Tag Archives: Australian Academy of Science

Decision-making

Decision-making with science

Many scientists are keen to communicate research they believe can help inform decision-making, from public opinion to the policy of our governments.

But the will of scientists to abandon intellectual “ivory towers” does not in itself ensure a more prominent role for science in any decision-making.

Consider the appointment of a climate change sceptic and an anti-vaccination proponent to the new White House administration of US president Donald Trump.

Does this signify a prioritisation of emotions, personal beliefs and social media savviness above facts? If so, then ensuring a role for research evidence in decision-making may be one of the greatest challenges facing the science community.

A risky and uncertain world

In July 2016, we attended a think tank with a group of early- and mid-career peers, at the Australian Academy of Science (AAS) in Canberra.

One aim was to better understand and improve on how scientists from many disciplines can communicate their research to decision makers, including any risk and uncertainty.

science in decision-making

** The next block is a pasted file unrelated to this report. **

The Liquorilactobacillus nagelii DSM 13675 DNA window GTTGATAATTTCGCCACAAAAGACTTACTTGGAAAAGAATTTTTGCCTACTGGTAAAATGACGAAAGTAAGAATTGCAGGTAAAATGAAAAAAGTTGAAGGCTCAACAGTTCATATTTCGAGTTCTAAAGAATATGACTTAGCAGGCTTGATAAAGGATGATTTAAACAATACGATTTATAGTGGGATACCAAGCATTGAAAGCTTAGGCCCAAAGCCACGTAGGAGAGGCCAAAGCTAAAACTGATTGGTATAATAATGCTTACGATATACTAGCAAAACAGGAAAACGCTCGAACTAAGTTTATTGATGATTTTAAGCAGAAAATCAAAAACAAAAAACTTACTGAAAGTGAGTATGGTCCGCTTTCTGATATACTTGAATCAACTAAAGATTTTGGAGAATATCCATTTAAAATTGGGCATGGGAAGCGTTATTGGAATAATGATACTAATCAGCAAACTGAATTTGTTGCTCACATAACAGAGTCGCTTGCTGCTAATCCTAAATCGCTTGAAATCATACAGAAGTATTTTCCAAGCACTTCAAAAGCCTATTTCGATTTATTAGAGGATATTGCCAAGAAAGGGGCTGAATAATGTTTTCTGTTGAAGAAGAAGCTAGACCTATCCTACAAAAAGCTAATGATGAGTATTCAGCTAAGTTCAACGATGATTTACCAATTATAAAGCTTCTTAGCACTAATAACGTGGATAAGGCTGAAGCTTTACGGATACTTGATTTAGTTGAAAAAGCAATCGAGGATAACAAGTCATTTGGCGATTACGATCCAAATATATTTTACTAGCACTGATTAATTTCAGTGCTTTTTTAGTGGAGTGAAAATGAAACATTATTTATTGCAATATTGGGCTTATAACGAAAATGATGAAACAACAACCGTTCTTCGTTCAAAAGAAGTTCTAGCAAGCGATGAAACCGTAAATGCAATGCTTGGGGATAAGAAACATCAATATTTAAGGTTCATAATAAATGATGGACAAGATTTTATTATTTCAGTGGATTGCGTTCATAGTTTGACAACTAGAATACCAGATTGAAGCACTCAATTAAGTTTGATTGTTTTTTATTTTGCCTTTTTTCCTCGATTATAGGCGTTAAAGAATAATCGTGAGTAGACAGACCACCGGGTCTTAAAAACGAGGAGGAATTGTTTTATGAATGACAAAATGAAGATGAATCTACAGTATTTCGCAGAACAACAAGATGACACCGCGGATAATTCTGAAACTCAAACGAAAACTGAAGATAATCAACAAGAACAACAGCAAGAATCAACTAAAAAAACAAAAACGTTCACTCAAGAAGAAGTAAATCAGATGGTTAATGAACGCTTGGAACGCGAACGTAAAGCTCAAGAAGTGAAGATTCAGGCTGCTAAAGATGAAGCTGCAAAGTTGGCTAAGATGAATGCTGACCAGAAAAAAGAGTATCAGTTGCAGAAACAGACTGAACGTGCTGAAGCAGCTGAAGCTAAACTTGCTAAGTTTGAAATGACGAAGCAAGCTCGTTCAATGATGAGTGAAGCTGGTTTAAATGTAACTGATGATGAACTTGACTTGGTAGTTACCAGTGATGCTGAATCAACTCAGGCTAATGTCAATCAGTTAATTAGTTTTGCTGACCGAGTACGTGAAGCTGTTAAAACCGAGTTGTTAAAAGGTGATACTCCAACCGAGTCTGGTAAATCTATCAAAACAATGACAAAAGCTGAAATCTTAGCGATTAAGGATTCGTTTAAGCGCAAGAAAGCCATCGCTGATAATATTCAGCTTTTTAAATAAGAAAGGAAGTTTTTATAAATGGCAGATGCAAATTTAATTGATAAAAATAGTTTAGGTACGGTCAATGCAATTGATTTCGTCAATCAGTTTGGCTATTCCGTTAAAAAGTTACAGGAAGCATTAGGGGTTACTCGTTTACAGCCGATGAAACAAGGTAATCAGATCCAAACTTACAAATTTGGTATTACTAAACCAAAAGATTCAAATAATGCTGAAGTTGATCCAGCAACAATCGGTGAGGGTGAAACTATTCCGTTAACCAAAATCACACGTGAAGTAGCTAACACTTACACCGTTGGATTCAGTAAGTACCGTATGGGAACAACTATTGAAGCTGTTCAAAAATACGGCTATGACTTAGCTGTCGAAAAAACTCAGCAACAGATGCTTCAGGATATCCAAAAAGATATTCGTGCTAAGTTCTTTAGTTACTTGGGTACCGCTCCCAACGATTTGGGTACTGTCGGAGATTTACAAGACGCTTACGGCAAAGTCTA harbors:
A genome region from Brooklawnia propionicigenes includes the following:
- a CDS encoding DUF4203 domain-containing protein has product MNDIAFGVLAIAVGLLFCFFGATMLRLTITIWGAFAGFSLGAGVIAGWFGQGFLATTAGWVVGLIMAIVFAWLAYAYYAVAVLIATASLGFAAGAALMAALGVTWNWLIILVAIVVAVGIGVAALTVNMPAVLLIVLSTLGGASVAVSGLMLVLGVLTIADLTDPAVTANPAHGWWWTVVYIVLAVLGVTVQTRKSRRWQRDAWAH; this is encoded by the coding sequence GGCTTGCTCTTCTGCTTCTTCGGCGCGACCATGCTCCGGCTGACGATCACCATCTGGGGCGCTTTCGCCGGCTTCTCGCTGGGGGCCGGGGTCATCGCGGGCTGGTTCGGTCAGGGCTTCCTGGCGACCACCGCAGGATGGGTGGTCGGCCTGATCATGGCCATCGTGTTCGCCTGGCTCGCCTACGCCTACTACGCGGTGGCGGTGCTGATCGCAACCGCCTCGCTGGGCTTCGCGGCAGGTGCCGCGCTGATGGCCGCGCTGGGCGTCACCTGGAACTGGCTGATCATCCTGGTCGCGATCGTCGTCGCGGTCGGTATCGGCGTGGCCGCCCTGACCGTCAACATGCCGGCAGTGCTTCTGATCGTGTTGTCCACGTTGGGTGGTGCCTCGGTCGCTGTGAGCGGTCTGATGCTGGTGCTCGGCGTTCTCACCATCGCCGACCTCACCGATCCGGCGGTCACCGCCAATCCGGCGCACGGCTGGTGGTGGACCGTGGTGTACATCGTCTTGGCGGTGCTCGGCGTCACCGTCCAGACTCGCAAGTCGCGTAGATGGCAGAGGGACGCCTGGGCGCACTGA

Cover of the report from our think tank discussions. Australian Academy of Science, Author provided
A detailed report, Living in a Risky World, from that think tank meeting is released by the AAS today. We have compiled a technical summary and here are some of highlights.

Which evidence to consider in decision-making?

All scientific research is subject to varying degrees of uncertainty. This can arise from a number of issues such as incomplete knowledge or variability in the phenomena being researched.

A goal of research is to reduce any uncertainties through study and experimentation, and to improve the accuracy by which uncertainties are defined.

Even the most scientifically-informed decision-making contains positive and negative risks resulting from the uncertainty.

The extent to which this uncertainty influences decision-making is often unclear and difficult to evaluate.

For example, published uncertainties in climate change projections have been used to rebuke and discredit scientific evidence and delay policy action.

Uncertainties associated with environmental health risks and future earthquake risks have been used to justify health, engineering and land-use policy developments of a precautionary nature.

Reporting on the status of the Great Barrier Reef in the past has omitted any form of uncertainty.

The importance of including an uncertainty assessment has now been recognised in advice to the Queensland Government. But it remains unclear how best to quantify the uncertainty and communicate it in a way that helps decision making.